thickly

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English[edit]

Etymology[edit]

From Middle English thikly; equivalent to thick +‎ -ly.

Pronunciation[edit]

  • IPA(key): /ˈθɪkli/
  • (file)

Adverb[edit]

thickly (comparative thicklier or more thickly, superlative thickliest or most thickly)

  1. In a thick manner.
    • 1891, Thomas Hardy, chapter IV, in Tess of the d’Urbervilles: A Pure Woman Faithfully Presented [], volume I, London: James R[ipley] Osgood, McIlvaine and Co., [], OCLC 13623666, phase the first (The Maiden), pages 40–41:
      In a large bedroom upstairs, the window of which was thickly curtained with a great woollen shawl lately discarded by the landlady, Mrs Rolliver, were gathered on this evening nearly a dozen persons, all seeking vinous bliss; all old inhabitants of the nearer end of Marlott, and frequenters of this retreat.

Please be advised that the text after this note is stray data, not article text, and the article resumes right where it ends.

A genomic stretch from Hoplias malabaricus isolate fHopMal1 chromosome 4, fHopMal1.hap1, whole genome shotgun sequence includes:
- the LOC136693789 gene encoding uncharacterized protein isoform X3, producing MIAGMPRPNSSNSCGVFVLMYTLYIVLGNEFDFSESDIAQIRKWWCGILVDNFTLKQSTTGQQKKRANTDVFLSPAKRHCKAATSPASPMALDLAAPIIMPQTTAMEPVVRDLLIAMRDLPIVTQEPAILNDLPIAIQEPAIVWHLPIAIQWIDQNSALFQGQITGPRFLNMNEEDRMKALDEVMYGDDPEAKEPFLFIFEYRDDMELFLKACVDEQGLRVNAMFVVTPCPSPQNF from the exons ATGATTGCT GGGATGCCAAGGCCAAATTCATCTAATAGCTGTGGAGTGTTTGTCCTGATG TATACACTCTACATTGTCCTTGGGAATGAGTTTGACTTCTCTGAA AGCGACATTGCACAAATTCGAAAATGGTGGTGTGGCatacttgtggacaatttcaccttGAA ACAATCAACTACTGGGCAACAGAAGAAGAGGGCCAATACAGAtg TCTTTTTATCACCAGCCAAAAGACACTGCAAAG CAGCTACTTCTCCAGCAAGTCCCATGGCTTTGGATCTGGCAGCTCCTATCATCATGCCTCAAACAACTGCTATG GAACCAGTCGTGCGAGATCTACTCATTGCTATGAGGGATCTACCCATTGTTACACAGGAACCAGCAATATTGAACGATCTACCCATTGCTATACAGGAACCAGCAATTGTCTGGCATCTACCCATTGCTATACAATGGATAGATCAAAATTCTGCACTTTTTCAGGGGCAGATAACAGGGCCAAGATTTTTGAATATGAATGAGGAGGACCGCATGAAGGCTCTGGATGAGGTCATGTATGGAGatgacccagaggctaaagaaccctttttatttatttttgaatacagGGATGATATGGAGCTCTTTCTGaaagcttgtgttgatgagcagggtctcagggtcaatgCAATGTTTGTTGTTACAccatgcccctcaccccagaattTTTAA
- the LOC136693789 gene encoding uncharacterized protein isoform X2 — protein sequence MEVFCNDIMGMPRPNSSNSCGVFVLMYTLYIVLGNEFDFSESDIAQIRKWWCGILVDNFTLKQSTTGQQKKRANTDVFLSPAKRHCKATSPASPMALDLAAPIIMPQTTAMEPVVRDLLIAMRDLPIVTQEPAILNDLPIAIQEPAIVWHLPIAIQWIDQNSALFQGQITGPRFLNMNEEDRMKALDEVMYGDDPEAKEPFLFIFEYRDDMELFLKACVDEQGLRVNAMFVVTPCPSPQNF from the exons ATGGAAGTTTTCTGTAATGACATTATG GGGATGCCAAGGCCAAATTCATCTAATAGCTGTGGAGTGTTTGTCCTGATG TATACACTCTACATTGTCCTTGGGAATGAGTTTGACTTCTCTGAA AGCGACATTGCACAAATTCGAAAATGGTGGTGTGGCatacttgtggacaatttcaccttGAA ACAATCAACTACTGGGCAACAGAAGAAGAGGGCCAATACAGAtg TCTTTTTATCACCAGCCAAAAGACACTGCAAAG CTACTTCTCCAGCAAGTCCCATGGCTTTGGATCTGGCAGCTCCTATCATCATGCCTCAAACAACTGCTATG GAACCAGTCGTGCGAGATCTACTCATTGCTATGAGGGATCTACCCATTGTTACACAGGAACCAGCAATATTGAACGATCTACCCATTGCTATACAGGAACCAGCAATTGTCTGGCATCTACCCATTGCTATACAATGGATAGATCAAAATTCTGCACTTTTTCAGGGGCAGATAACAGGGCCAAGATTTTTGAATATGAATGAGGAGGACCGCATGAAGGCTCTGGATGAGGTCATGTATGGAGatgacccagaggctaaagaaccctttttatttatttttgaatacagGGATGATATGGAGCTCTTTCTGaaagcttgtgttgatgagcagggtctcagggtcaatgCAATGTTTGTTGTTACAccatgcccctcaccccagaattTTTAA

• 1930, Norman Lindsay, Redheap, Sydney: Ure Smith, published 1965, page 148:
      These he held aside, ushering her into a dark sanctuary resinously scented and thickly carpeted with pine needles.
    • 1961 October, Voyageur, “The Cockermouth, Keswick and Penrith Railway”, in Trains Illustrated, page 601:
      Through the thickly wooded and precipitous slopes on either side of the line there are one or two short rock tunnels.

Translations[edit]